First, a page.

FIGS. 5a through 5d illustrate one embodiment of a center plug 500 for placement in the center of a disk to prevent plasma from flowing through the opening in the center of the disk from one side to the other of the disk. The plug not only blocks the opening in the disk but serves as a knob or handle by which the disk can be handled, carried and mounted in the carrier 100 (FIG. 1). As shown in FIG. 5a, portion 501 of the center plug 500 has formed in the interior of the plug a triangularly shaped spring means comprising spring wire section 503. Wire 503 is arranged in a triangular shape in the interior of circular, annular ridge 509 which serves both to hold wire 503 and to provide an outer stop for the inner diameter of disk 110. Cylindrical knob 505a protrudes outward from the center of the interior of portion 501 of plug 500 so that its cross-sectional planar end is coplanar wih the top of annular ridge 509. Wire 503 is configured such that center protrusion 504 on portion 502 of plug 500 as shown in FIG. 5b fits within the triangle formed by wire 503 in such a manner that wire 503 presses tangentially and hard against circumferential surface 506 of protrusion 504. Cylindrical hole 505b, extending through the center of protrusion 504, allows for the receipt of cylindrical knob 505a. As shown in FIG. 5c, the center protrusion 504 has a tapered circumferential surface 506 such that the diameter d1 of the protrusion 504 where the protrusion 504 joins base 502 is less than the diameter d2 of protrusion 504 at its end furthest from base 502. Accordingly wire 503 will tend to pull plug portion 502 toward plug portion 501. However, as the disk 110 (FIG. 5d) expands in thickness due to a change in its temperature during the sputtering process, the plug 500 also must expand to accomodate the disk 110. Thus portions 501 and 502 will be pushed apart but wire 503 will merely ride along surface 506 of plug 504 from the smaller toward the larger diameter. The plug 500 remains tightly located within the center hole of disk 110 thereby preventing particle generation while traveling to accommodate the thermal expansion of disk 110. Any particles generated by the movement of wire 503 against surface 506 are kept within the hole within disk 110 by the tight clamping of plug 500 against the two surfaces of disk 110 adjacent the hole in the disk. Thus the plug does not rattle on the disk or pop off the disk when the disk expands.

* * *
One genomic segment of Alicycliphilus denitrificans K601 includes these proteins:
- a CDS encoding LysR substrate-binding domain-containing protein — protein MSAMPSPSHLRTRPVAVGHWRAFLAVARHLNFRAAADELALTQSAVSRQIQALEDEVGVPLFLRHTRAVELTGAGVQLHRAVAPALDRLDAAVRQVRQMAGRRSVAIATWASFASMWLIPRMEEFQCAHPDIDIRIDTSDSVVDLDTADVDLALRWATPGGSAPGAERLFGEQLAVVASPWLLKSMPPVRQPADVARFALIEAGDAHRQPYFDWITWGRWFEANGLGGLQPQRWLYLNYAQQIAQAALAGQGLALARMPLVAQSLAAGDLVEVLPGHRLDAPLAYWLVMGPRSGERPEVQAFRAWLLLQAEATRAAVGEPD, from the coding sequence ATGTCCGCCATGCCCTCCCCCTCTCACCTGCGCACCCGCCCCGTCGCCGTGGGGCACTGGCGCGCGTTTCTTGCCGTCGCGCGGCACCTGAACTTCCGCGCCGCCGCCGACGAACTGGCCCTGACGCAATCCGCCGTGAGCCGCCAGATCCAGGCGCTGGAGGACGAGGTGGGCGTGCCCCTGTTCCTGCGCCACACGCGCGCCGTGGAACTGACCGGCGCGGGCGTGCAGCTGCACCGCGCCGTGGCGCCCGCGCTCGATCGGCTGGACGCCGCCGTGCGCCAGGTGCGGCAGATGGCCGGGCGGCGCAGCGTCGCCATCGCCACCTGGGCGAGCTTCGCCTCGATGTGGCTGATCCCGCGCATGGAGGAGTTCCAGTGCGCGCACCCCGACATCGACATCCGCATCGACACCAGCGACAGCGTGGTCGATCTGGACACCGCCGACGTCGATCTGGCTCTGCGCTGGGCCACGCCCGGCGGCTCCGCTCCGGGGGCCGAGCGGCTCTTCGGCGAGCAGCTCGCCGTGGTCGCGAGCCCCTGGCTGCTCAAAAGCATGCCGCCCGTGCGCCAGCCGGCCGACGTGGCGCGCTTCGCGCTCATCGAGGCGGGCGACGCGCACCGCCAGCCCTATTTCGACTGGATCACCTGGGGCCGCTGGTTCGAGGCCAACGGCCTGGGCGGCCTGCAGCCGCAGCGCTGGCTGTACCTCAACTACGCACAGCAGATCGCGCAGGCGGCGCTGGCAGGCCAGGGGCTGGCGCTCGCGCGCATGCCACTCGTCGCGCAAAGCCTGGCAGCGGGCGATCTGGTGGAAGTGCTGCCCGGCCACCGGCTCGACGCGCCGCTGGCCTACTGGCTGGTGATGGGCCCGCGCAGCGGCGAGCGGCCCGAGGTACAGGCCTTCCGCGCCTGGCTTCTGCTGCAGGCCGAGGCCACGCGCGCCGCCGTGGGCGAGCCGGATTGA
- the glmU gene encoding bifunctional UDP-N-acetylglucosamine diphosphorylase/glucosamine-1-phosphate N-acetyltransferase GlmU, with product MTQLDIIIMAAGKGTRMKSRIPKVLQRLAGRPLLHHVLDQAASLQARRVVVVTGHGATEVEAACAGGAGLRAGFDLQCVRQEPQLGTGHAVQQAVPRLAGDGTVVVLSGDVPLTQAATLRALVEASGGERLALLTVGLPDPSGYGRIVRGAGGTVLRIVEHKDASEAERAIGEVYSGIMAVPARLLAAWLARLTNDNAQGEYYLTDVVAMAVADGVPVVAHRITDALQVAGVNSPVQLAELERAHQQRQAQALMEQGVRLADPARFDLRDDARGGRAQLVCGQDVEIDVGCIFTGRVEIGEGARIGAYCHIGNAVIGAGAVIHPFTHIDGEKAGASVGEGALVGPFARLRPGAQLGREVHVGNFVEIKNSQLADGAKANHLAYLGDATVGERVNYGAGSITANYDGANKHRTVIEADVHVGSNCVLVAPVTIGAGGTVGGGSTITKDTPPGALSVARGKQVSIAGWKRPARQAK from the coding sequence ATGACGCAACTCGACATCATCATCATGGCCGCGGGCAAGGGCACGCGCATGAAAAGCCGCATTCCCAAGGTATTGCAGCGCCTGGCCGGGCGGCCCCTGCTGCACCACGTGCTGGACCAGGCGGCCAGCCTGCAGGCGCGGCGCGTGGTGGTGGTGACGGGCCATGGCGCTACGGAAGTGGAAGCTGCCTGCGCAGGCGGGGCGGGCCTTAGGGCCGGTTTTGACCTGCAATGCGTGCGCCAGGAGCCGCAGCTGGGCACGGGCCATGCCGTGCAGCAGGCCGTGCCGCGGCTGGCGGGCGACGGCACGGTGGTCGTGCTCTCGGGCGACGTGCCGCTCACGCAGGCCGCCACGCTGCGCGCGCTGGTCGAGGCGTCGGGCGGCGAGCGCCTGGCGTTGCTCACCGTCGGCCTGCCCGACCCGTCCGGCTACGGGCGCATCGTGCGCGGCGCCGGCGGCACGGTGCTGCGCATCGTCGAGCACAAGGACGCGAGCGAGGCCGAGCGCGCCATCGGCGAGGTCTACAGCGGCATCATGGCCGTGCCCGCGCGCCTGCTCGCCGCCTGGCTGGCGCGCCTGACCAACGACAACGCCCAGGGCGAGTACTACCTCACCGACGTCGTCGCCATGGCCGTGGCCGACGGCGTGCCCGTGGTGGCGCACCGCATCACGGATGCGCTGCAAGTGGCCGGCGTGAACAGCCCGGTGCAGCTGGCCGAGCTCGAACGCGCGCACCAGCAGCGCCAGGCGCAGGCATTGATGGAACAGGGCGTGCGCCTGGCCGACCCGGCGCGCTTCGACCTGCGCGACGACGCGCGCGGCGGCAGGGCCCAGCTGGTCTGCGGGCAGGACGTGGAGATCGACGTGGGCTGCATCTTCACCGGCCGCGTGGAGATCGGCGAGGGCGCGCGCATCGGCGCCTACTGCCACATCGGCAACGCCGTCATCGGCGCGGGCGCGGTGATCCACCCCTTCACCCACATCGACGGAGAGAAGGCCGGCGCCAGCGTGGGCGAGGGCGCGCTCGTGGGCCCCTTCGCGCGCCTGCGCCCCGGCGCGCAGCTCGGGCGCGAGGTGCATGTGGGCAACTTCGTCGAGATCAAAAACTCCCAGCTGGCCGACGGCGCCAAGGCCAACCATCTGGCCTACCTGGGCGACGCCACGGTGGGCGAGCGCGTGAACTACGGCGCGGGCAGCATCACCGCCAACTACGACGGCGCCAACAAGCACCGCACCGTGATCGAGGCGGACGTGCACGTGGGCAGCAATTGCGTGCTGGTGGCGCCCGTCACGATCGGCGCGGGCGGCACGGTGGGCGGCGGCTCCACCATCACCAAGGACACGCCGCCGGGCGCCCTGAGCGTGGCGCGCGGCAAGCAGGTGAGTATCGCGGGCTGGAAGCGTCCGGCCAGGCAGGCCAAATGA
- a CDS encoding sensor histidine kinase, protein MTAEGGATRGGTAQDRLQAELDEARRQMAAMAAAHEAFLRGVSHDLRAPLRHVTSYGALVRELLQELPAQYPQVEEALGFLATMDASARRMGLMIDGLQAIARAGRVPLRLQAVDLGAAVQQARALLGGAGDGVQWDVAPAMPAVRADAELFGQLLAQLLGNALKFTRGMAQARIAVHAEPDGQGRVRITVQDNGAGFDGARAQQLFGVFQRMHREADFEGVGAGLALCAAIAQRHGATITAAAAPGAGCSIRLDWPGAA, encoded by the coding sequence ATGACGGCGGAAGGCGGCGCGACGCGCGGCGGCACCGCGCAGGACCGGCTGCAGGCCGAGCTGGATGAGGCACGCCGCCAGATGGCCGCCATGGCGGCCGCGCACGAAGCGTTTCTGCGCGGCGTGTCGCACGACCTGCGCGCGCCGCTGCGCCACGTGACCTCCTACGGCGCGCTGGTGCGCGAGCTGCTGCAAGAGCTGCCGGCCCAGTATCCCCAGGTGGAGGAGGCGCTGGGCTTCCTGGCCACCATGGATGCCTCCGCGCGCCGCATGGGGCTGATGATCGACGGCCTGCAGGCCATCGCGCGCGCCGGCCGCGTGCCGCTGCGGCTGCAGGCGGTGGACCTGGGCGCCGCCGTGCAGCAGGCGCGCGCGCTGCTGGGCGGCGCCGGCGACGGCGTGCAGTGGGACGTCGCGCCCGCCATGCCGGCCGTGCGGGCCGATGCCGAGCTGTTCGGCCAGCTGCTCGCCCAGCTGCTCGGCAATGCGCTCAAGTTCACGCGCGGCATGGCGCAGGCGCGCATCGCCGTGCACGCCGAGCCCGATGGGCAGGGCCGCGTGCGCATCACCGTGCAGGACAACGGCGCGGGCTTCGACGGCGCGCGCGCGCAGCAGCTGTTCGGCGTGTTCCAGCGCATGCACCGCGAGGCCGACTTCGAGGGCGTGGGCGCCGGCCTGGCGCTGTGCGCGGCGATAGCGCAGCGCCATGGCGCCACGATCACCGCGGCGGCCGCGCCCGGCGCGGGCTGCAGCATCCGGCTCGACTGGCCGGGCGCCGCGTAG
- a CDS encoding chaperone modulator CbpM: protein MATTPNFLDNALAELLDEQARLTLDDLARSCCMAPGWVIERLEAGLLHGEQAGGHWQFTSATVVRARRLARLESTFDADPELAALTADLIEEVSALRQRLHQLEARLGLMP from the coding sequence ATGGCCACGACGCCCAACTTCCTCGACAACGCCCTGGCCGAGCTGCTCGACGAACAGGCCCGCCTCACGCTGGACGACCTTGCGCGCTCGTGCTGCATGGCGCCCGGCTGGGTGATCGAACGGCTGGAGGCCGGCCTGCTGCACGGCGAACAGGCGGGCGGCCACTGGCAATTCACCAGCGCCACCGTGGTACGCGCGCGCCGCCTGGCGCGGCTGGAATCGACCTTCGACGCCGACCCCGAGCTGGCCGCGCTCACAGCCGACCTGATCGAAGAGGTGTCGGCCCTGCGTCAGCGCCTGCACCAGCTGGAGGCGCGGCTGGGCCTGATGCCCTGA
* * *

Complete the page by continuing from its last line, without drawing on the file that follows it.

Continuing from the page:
Knob-like protrusions 508a and 508b extending outward from the exterior sides of portions 502 and 501, respectively, as shown in FIG. 5d, allow the disk 110 clamped in the plug 500 to be handled by a person or a robot for placement in the carrier 100 or removal from the carrier.